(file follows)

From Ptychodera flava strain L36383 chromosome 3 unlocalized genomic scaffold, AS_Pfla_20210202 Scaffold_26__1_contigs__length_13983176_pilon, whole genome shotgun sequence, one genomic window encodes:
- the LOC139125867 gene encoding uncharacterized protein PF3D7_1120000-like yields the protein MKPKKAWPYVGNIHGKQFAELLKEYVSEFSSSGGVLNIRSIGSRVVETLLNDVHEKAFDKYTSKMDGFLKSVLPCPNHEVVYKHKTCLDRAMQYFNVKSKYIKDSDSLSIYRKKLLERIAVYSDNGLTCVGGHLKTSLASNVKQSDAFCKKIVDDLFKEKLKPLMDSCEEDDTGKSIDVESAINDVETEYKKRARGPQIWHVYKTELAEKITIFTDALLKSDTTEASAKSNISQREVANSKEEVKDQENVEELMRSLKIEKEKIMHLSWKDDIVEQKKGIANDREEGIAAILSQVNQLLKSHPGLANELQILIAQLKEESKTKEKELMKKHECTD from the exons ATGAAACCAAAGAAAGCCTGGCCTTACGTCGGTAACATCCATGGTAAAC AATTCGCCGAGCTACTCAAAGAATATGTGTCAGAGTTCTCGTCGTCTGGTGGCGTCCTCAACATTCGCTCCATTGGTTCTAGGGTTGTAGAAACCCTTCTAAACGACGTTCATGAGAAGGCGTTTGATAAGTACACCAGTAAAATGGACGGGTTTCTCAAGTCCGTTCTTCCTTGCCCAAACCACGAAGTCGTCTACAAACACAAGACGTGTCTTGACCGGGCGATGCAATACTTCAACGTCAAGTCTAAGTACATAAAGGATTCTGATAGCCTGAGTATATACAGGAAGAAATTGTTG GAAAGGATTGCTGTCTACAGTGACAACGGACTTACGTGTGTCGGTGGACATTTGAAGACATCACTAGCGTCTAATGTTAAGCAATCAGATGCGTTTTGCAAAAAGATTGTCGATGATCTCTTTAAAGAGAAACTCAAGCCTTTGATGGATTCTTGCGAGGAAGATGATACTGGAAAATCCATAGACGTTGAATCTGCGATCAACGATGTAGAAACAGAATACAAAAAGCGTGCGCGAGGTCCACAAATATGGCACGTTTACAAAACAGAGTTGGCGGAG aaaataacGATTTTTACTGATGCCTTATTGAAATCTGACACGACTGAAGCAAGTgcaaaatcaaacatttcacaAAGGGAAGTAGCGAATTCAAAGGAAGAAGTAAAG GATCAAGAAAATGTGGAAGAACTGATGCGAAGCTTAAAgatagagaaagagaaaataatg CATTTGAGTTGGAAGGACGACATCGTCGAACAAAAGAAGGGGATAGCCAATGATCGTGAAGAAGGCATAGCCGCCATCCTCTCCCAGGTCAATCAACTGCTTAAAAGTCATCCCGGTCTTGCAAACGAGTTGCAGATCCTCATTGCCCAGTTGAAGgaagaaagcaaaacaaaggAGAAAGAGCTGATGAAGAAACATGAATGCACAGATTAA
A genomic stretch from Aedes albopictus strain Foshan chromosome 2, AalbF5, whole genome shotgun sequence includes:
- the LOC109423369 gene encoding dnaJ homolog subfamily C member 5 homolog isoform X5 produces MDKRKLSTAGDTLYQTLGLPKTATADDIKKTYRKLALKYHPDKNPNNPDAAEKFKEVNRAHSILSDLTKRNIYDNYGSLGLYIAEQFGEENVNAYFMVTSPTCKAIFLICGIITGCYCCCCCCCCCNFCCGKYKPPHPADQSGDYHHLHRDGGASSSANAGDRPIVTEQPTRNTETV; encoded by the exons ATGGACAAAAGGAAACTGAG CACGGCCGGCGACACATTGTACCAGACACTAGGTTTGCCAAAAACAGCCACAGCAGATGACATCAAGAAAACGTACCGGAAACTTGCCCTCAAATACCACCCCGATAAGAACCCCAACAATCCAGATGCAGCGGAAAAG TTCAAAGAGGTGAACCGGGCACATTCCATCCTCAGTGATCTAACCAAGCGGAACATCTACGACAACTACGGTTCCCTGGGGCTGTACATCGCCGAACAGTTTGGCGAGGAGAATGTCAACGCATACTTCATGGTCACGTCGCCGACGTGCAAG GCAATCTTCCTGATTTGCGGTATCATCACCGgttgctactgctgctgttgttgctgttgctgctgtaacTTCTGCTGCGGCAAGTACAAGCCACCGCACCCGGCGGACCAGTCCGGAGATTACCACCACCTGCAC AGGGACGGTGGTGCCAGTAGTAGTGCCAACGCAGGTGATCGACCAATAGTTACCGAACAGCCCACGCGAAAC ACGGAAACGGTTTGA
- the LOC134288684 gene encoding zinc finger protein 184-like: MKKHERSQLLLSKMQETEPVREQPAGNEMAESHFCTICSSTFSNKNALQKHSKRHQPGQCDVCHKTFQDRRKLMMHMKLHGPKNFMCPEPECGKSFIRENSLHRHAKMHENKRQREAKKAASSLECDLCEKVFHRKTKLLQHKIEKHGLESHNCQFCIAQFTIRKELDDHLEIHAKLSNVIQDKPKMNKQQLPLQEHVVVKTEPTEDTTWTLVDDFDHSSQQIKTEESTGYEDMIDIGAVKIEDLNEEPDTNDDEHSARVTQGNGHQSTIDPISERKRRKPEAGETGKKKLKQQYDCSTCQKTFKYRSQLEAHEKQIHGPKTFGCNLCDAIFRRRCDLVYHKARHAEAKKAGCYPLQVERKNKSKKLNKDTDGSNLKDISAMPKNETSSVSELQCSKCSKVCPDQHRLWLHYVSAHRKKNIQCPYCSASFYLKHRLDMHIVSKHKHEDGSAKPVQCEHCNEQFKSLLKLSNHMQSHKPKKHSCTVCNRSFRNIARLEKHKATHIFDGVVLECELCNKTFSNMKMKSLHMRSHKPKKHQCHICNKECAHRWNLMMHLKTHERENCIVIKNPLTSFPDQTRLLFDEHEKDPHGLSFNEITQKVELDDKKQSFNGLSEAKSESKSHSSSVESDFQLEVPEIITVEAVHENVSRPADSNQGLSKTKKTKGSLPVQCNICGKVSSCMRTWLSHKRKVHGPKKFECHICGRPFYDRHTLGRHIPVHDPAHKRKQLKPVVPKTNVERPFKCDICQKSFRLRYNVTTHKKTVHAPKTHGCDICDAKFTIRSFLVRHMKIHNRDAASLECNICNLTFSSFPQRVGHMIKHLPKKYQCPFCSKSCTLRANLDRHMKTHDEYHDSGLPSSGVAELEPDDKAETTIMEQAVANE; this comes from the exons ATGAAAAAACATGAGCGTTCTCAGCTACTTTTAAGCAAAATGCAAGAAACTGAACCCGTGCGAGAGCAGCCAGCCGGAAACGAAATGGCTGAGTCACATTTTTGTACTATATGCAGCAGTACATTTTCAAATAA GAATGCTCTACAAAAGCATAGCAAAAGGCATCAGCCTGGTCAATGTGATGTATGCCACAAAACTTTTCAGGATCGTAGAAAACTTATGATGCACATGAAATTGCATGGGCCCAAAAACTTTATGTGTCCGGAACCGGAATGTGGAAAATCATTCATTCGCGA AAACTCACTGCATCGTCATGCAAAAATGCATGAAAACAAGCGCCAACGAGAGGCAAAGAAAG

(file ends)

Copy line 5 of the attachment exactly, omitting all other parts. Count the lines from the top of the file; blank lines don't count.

- the LOC134288684 gene encoding zinc finger protein 184-like: MKKHERSQLLLSKMQETEPVREQPAGNEMAESHFCTICSSTFSNKNALQKHSKRHQPGQCDVCHKTFQDRRKLMMHMKLHGPKNFMCPEPECGKSFIRENSLHRHAKMHENKRQREAKKAASSLECDLCEKVFHRKTKLLQHKIEKHGLESHNCQFCIAQFTIRKELDDHLEIHAKLSNVIQDKPKMNKQQLPLQEHVVVKTEPTEDTTWTLVDDFDHSSQQIKTEESTGYEDMIDIGAVKIEDLNEEPDTNDDEHSARVTQGNGHQSTIDPISERKRRKPEAGETGKKKLKQQYDCSTCQKTFKYRSQLEAHEKQIHGPKTFGCNLCDAIFRRRCDLVYHKARHAEAKKAGCYPLQVERKNKSKKLNKDTDGSNLKDISAMPKNETSSVSELQCSKCSKVCPDQHRLWLHYVSAHRKKNIQCPYCSASFYLKHRLDMHIVSKHKHEDGSAKPVQCEHCNEQFKSLLKLSNHMQSHKPKKHSCTVCNRSFRNIARLEKHKATHIFDGVVLECELCNKTFSNMKMKSLHMRSHKPKKHQCHICNKECAHRWNLMMHLKTHERENCIVIKNPLTSFPDQTRLLFDEHEKDPHGLSFNEITQKVELDDKKQSFNGLSEAKSESKSHSSSVESDFQLEVPEIITVEAVHENVSRPADSNQGLSKTKKTKGSLPVQCNICGKVSSCMRTWLSHKRKVHGPKKFECHICGRPFYDRHTLGRHIPVHDPAHKRKQLKPVVPKTNVERPFKCDICQKSFRLRYNVTTHKKTVHAPKTHGCDICDAKFTIRSFLVRHMKIHNRDAASLECNICNLTFSSFPQRVGHMIKHLPKKYQCPFCSKSCTLRANLDRHMKTHDEYHDSGLPSSGVAELEPDDKAETTIMEQAVANE; this comes from the exons ATGAAAAAACATGAGCGTTCTCAGCTACTTTTAAGCAAAATGCAAGAAACTGAACCCGTGCGAGAGCAGCCAGCCGGAAACGAAATGGCTGAGTCACATTTTTGTACTATATGCAGCAGTACATTTTCAAATAA GAATGCTCTACAAAAGCATAGCAAAAGGCATCAGCCTGGTCAATGTGATGTATGCCACAAAACTTTTCAGGATCGTAGAAAACTTATGATGCACATGAAATTGCATGGGCCCAAAAACTTTATGTGTCCGGAACCGGAATGTGGAAAATCATTCATTCGCGA AAACTCACTGCATCGTCATGCAAAAATGCATGAAAACAAGCGCCAACGAGAGGCAAAGAAAG